with Philip Glass and Robert Craft
We focus on the life and works of Igor Stravinksy in this installment of Milestones of the Millennium. Host Lisa Simeone guides us through wide-ranging examples of Stravinsky’s works, which demonstrate his vitality and versatility. We also hear interviews with Stravinsky’s protégé and student, conductor Robert Craft, and the highly acclaimed late 20th century composer, Philip Glass.
Glass says Stravinsky is the most influential composer of the 20th century and a "theater composer par excellence." In 1913, Stravinsky ushered in a new musical era with his earth-shattering "Rite of Spring," which premiered at the Champs-Elysées Theater in Paris with the Ballet Russe. The performance caused a riot in the audience, as the dancers enacted tribal rituals to Stravinsky’s primal rhythms. Stravinsky’s focus on the power of rhythm and his unique orchestration clearly established him as the first 20th century composer. According to Craft, "Rite of Spring" virtually exhausted the potential of the large orchestra—and, with it’s crashing rhythms and deafening volume, it foreshadowed World War I.
Stravinksy’s works called for instrumentation that had not been used in the 19th century. He integrated tam-tam drums and other percussion instruments, and he required violinists to play in a more percussive way. Stravinsky also employed irregular meter, as in his score for "The Firebird", which uses 7 beats per measure to create a fluid and spontaneous effect. We hear the Lullaby and Finale to the "The Firebird" performed by the Bastille Opera Orchestra with Myung-Whun Chung conducting. We also hear excerpts of Stravinsky’s 1918 "The Soldiers Tale," written for a small ensemble. Stravinsky said this work was influenced by American jazz sheet music, though at the time he had never actually heard jazz.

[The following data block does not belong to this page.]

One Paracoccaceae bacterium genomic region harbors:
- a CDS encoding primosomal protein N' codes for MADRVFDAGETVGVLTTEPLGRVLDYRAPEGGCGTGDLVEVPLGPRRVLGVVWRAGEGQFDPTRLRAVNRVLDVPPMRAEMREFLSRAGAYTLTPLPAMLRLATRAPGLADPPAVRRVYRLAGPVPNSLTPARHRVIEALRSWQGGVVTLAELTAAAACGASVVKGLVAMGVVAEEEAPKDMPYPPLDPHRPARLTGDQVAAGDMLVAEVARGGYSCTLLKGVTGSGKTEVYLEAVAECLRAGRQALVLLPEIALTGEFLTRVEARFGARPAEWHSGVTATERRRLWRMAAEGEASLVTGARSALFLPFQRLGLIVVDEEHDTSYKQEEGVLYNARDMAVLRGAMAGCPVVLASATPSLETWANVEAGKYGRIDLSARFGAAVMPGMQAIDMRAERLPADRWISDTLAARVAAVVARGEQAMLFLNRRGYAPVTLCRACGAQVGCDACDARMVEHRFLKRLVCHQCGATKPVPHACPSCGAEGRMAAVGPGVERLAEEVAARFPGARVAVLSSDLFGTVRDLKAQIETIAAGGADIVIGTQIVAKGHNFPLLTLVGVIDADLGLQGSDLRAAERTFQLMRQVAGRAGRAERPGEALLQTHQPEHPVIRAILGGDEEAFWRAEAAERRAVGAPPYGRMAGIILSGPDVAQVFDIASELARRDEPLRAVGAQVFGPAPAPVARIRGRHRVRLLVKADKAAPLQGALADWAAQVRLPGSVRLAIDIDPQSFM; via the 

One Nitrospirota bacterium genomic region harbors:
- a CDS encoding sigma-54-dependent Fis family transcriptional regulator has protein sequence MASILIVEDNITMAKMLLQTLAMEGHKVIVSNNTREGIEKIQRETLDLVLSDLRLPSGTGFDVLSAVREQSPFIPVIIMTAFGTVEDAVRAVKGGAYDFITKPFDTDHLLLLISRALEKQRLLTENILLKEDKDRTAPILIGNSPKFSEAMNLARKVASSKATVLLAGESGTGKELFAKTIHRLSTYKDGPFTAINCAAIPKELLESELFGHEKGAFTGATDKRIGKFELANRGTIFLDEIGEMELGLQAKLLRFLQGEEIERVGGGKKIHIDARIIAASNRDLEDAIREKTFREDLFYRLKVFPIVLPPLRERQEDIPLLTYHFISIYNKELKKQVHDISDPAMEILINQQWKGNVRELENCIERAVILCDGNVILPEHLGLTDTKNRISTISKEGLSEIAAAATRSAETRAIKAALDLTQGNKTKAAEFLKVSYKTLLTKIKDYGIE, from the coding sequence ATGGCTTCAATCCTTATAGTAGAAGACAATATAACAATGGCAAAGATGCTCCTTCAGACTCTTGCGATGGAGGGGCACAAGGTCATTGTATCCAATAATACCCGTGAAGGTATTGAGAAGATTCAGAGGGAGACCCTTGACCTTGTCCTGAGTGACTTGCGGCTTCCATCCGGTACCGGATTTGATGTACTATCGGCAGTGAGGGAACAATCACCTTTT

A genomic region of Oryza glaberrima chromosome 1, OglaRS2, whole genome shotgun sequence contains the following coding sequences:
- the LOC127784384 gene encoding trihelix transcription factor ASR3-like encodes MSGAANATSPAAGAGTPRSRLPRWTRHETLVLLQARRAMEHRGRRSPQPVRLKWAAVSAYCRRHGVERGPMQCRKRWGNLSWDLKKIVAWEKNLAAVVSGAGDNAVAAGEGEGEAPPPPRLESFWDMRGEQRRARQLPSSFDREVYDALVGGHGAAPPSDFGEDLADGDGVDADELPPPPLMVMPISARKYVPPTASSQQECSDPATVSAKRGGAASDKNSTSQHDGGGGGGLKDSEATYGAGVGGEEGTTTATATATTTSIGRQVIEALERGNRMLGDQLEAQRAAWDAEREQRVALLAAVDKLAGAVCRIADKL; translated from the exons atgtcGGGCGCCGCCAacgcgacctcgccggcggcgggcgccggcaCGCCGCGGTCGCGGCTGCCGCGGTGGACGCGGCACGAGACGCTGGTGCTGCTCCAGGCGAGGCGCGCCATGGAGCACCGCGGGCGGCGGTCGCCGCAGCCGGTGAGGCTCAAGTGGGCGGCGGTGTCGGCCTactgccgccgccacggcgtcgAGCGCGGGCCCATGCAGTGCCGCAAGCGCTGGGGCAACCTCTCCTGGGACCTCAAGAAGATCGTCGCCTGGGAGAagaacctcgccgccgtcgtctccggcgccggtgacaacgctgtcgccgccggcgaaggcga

After World War I, Stravinsky moved to Paris and was persuaded to score a new ballet based on an Italian baroque piece. The beautiful "Pulcinella" ballet suite was one of his early neoclassical works. But, once again, Stravinsky’s unique orchestration and instrumentation left his distinctive mark on such works. We hear the Orpheus Chamber Orchestra perform two movements from "Pulcinella," a work that evokes the joy and happiness that were characteristic of Stravinsky’s own philosophy.
Stravinksy relocated again--this time to Hollywood, CA, where he lived during the 1940s. Some suggest that the constant change of scenery might account for the tremendously wide variety in Stravinsky’s works and phases. But his natural tendency to explore new concepts and creative outlets is also unquestioned. The latter might explain his taking a commission from the Barnum and Bailey Circus to compose a "Circus Polka for Young Elephants" in 1942. We listen to an uplifting 1963 recording of this light-hearted piece performed by the CBC Symphony Orchestra with the composer conducting.
Craft recalls encouraging Stravinsky to explore the 12-tone method of composition pioneered by Arnold Schoenberg. Late in life, Stravinsky mastered this complex approach and left his unique imprint in his adaptation. We also listen to Stravinsky’s "Symphony of Psalms" performed by the Swedish Radio Symphony Orchestra with Sixten Ehrling conducting.
From the Milestones of the Millenium series. Note: music parts have been edited from the commentary due to internet rights issues. (This audio segment requires the free RealPlayer 5.0 or higher. You can also listen with a 14.4 connection)
Milestones of the Millennium
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